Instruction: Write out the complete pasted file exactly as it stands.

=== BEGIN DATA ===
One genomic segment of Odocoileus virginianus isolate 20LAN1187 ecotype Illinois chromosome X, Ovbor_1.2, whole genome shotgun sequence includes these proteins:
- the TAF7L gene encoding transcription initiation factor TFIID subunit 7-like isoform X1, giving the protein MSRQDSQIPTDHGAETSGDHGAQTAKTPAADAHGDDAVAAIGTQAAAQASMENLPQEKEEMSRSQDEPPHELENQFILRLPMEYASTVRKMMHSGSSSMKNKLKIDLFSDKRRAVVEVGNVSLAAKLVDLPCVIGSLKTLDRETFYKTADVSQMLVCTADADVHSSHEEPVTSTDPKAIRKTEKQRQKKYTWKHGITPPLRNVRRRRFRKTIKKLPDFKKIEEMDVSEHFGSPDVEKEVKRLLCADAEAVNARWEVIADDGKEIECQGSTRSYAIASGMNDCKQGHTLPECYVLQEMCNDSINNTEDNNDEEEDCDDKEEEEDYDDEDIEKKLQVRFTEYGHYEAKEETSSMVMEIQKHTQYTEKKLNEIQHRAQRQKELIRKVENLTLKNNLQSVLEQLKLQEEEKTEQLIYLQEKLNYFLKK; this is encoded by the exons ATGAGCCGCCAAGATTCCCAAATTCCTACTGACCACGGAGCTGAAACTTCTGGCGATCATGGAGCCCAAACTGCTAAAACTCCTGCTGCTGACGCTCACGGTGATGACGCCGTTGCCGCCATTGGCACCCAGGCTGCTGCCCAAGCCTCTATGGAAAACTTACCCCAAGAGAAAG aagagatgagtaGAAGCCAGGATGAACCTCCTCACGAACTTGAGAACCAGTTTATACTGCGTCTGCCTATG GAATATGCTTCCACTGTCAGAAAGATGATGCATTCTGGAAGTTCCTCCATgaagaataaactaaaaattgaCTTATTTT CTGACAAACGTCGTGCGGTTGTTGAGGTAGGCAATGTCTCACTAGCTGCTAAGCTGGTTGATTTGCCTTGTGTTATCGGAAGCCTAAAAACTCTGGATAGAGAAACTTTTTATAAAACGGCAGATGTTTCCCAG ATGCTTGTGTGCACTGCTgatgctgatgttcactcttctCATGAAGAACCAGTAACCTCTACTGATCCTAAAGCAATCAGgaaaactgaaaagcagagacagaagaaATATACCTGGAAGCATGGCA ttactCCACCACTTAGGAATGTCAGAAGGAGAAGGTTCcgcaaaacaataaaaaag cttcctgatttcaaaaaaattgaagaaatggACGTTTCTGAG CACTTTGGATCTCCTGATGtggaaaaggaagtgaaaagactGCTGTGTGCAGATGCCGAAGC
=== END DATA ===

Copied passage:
One genomic segment of Odocoileus virginianus isolate 20LAN1187 ecotype Illinois chromosome X, Ovbor_1.2, whole genome shotgun sequence includes these proteins:
- the TAF7L gene encoding transcription initiation factor TFIID subunit 7-like isoform X1, giving the protein MSRQDSQIPTDHGAETSGDHGAQTAKTPAADAHGDDAVAAIGTQAAAQASMENLPQEKEEMSRSQDEPPHELENQFILRLPMEYASTVRKMMHSGSSSMKNKLKIDLFSDKRRAVVEVGNVSLAAKLVDLPCVIGSLKTLDRETFYKTADVSQMLVCTADADVHSSHEEPVTSTDPKAIRKTEKQRQKKYTWKHGITPPLRNVRRRRFRKTIKKLPDFKKIEEMDVSEHFGSPDVEKEVKRLLCADAEAVNARWEVIADDGKEIECQGSTRSYAIASGMNDCKQGHTLPECYVLQEMCNDSINNTEDNNDEEEDCDDKEEEEDYDDEDIEKKLQVRFTEYGHYEAKEETSSMVMEIQKHTQYTEKKLNEIQHRAQRQKELIRKVENLTLKNNLQSVLEQLKLQEEEKTEQLIYLQEKLNYFLKK; this is encoded by the exons ATGAGCCGCCAAGATTCCCAAATTCCTACTGACCACGGAGCTGAAACTTCTGGCGATCATGGAGCCCAAACTGCTAAAACTCCTGCTGCTGACGCTCACGGTGATGACGCCGTTGCCGCCATTGGCACCCAGGCTGCTGCCCAAGCCTCTATGGAAAACTTACCCCAAGAGAAAG aagagatgagtaGAAGCCAGGATGAACCTCCTCACGAACTTGAGAACCAGTTTATACTGCGTCTGCCTATG GAATATGCTTCCACTGTCAGAAAGATGATGCATTCTGGAAGTTCCTCCATgaagaataaactaaaaattgaCTTATTTT CTGACAAACGTCGTGCGGTTGTTGAGGTAGGCAATGTCTCACTAGCTGCTAAGCTGGTTGATTTGCCTTGTGTTATCGGAAGCCTAAAAACTCTGGATAGAGAAACTTTTTATAAAACGGCAGATGTTTCCCAG ATGCTTGTGTGCACTGCTgatgctgatgttcactcttctCATGAAGAACCAGTAACCTCTACTGATCCTAAAGCAATCAGgaaaactgaaaagcagagacagaagaaATATACCTGGAAGCATGGCA ttactCCACCACTTAGGAATGTCAGAAGGAGAAGGTTCcgcaaaacaataaaaaag cttcctgatttcaaaaaaattgaagaaatggACGTTTCTGAG CACTTTGGATCTCCTGATGtggaaaaggaagtgaaaagactGCTGTGTGCAGATGCCGAAGC